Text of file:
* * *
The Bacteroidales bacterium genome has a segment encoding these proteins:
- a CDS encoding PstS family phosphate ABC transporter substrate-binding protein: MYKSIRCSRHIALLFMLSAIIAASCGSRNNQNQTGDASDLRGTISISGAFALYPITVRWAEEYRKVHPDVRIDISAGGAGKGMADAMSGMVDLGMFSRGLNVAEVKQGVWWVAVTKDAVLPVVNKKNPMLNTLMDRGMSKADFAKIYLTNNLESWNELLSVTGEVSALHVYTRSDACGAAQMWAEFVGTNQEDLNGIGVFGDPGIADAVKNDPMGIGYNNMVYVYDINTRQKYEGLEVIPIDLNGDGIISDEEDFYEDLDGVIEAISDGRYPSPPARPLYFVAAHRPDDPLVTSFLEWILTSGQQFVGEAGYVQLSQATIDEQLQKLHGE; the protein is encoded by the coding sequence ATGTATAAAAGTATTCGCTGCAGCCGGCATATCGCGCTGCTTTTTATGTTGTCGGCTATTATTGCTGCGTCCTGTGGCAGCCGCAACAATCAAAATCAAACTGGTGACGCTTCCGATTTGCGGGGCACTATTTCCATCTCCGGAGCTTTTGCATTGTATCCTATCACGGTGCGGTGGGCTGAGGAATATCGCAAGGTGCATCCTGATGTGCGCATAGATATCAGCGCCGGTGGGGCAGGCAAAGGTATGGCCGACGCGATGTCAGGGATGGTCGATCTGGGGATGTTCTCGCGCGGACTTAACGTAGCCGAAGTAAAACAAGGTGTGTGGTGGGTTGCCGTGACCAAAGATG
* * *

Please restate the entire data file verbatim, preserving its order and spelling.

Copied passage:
The Bacteroidales bacterium genome has a segment encoding these proteins:
- a CDS encoding PstS family phosphate ABC transporter substrate-binding protein: MYKSIRCSRHIALLFMLSAIIAASCGSRNNQNQTGDASDLRGTISISGAFALYPITVRWAEEYRKVHPDVRIDISAGGAGKGMADAMSGMVDLGMFSRGLNVAEVKQGVWWVAVTKDAVLPVVNKKNPMLNTLMDRGMSKADFAKIYLTNNLESWNELLSVTGEVSALHVYTRSDACGAAQMWAEFVGTNQEDLNGIGVFGDPGIADAVKNDPMGIGYNNMVYVYDINTRQKYEGLEVIPIDLNGDGIISDEEDFYEDLDGVIEAISDGRYPSPPARPLYFVAAHRPDDPLVTSFLEWILTSGQQFVGEAGYVQLSQATIDEQLQKLHGE; the protein is encoded by the coding sequence ATGTATAAAAGTATTCGCTGCAGCCGGCATATCGCGCTGCTTTTTATGTTGTCGGCTATTATTGCTGCGTCCTGTGGCAGCCGCAACAATCAAAATCAAACTGGTGACGCTTCCGATTTGCGGGGCACTATTTCCATCTCCGGAGCTTTTGCATTGTATCCTATCACGGTGCGGTGGGCTGAGGAATATCGCAAGGTGCATCCTGATGTGCGCATAGATATCAGCGCCGGTGGGGCAGGCAAAGGTATGGCCGACGCGATGTCAGGGATGGTCGATCTGGGGATGTTCTCGCGCGGACTTAACGTAGCCGAAGTAAAACAAGGTGTGTGGTGGGTTGCCGTGACCAAAGATG